How do you answer the question, “What do you do?” It’s complicated, isn’t it? Perhaps the better question is – “What don’t you do?” After all, you hire the best possible teachers. You make sure your school’s students have every tool they need to succeed. You maintain and enforce behavioral standards. You even make sure the building and facilities meet your teachers’, students’, and parents’ expectations.You do it all. Every one of those activities revolves around one central goal – helping students succeed. If you have to boil your work down to one tenet, that’s it. You put students in position to succeed.
However, if you’re not actively working to keep parents engaged in their child’s education, you may be missing the biggest influence on student success – parent involvement. Research shows that student success is most dependent on something that occurs mostly outside your building – parent involvement.
For more help on how to improve parent involvement, refer to the School Communications Planning Guide.
In numerous studies, researchers have found that student success in the classroom is most heavily influenced by his or her parents’ ability to:
- Encourage learning and education
- Set high – but not unrealistic – educational standards and goals
- Become involved in school and community activities
Researchers have also found that students who do benefit from strong parental involvement have:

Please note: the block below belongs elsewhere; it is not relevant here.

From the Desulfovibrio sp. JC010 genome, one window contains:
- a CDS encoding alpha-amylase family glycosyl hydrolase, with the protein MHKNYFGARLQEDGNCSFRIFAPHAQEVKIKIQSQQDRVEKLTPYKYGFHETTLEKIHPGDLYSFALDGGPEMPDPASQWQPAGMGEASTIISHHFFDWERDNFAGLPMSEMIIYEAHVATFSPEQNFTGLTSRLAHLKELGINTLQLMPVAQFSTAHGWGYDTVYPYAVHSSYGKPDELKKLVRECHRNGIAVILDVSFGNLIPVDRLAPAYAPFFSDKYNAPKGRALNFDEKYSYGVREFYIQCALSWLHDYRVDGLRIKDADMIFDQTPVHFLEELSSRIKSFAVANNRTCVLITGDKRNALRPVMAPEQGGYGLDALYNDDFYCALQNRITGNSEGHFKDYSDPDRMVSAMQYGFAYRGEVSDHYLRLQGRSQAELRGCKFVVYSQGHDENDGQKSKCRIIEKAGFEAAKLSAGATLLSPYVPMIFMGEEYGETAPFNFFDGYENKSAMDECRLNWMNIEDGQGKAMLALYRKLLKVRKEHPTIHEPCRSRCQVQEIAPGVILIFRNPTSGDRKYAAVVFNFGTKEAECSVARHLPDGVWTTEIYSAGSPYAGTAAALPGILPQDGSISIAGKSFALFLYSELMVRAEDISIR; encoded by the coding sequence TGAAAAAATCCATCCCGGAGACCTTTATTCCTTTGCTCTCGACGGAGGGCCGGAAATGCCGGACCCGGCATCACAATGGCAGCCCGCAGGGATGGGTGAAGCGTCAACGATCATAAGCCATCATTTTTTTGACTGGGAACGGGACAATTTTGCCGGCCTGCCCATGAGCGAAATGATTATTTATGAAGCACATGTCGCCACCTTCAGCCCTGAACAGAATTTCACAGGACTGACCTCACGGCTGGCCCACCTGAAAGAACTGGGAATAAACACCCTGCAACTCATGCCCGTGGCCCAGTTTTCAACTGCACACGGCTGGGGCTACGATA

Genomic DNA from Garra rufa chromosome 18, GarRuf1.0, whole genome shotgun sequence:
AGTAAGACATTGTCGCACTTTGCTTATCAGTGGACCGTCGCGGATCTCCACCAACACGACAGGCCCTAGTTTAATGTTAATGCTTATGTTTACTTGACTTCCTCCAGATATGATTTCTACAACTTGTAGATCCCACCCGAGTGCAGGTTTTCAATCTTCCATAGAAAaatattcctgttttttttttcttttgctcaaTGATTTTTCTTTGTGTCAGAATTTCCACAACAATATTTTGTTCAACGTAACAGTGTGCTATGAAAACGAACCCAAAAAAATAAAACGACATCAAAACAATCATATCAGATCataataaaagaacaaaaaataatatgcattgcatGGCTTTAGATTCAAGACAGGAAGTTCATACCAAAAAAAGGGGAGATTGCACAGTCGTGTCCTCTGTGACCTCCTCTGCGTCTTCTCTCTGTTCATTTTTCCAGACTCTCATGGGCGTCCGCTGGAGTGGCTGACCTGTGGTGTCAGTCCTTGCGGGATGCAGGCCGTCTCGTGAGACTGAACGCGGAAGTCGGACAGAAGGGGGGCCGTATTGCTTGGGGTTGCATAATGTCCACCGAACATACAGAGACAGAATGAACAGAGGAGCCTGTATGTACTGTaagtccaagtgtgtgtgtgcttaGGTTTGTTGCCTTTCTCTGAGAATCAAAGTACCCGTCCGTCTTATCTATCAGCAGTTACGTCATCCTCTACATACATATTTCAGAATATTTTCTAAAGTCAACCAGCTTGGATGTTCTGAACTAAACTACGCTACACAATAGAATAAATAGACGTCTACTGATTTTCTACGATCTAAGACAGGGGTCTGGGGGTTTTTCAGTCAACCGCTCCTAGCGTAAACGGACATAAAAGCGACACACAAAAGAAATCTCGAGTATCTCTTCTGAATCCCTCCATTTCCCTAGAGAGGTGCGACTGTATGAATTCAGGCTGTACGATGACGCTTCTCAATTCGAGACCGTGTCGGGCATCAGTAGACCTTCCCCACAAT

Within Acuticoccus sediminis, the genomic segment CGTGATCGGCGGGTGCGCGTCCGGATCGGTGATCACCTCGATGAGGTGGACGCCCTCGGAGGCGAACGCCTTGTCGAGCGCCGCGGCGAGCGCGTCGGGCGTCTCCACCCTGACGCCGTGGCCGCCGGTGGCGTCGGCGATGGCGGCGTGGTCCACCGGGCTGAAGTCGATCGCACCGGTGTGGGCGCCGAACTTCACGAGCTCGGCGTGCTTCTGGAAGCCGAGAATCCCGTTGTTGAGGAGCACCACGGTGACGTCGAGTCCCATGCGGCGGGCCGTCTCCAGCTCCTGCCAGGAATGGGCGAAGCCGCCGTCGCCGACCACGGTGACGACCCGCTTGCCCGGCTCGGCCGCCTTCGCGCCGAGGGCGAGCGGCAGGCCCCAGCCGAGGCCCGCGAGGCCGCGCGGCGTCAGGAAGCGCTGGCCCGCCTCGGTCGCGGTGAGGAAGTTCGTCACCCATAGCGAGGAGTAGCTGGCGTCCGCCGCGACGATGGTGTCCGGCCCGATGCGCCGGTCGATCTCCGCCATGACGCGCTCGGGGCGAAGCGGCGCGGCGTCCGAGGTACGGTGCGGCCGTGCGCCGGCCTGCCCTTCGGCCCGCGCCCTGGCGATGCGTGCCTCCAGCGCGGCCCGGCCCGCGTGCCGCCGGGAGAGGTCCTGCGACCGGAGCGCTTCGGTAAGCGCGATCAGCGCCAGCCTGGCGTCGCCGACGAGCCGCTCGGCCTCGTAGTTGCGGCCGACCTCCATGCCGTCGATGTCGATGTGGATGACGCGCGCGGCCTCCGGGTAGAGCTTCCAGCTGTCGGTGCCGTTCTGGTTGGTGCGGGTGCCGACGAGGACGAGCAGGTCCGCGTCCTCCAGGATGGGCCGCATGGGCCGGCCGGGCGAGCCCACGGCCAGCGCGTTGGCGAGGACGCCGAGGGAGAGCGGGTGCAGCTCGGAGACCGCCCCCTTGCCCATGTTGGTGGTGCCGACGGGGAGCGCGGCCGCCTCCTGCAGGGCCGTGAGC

- Higher overall achievement, regardless of socioeconomic, ethnic or racial background.
- A higher completion level on homework.
- A higher level of self-esteem in all aspects of life.
- Better social behavior and lower probability that they will get into trouble outside of school.
- Greater comfort navigating different cultural environments between home and school.
- Less likelihood of being placed in special education courses.
- Less probability of dropping out of high school.
How to increase parent involvement
You can’t force a parent to be involved in their child’s education, but you can encourage and facilitate it. Parents are more likely to be involved if you make it easy for them. Twice-a-year parent-teacher conferences aren’t enough anymore. In a world of dual-income households, single-parent households, and unconventional work hours, you should provide multiple opportunities for them to fit engagement and interaction into their schedules.
The good news is that the digital age offers a wide variety of tools to allow parents to connect with your school and teachers. Using today's digital communications channels – and some old-school ones – can increase parental involvement:
1. Online advice videos
Parents and teachers can share ideas via web videos on your school’s website. Teachers can provide guidance on how parents can help with certain assignments and parents can provide feedback on areas where their child may need extra help.
2. A dedicated blog and online calendar
One of the biggest objections to parental involvement is that parents are so busy that they just don’t know when events are happening. A dedicated parent blog, accompanied by social media presence and an event calendar, can keep them in the loop.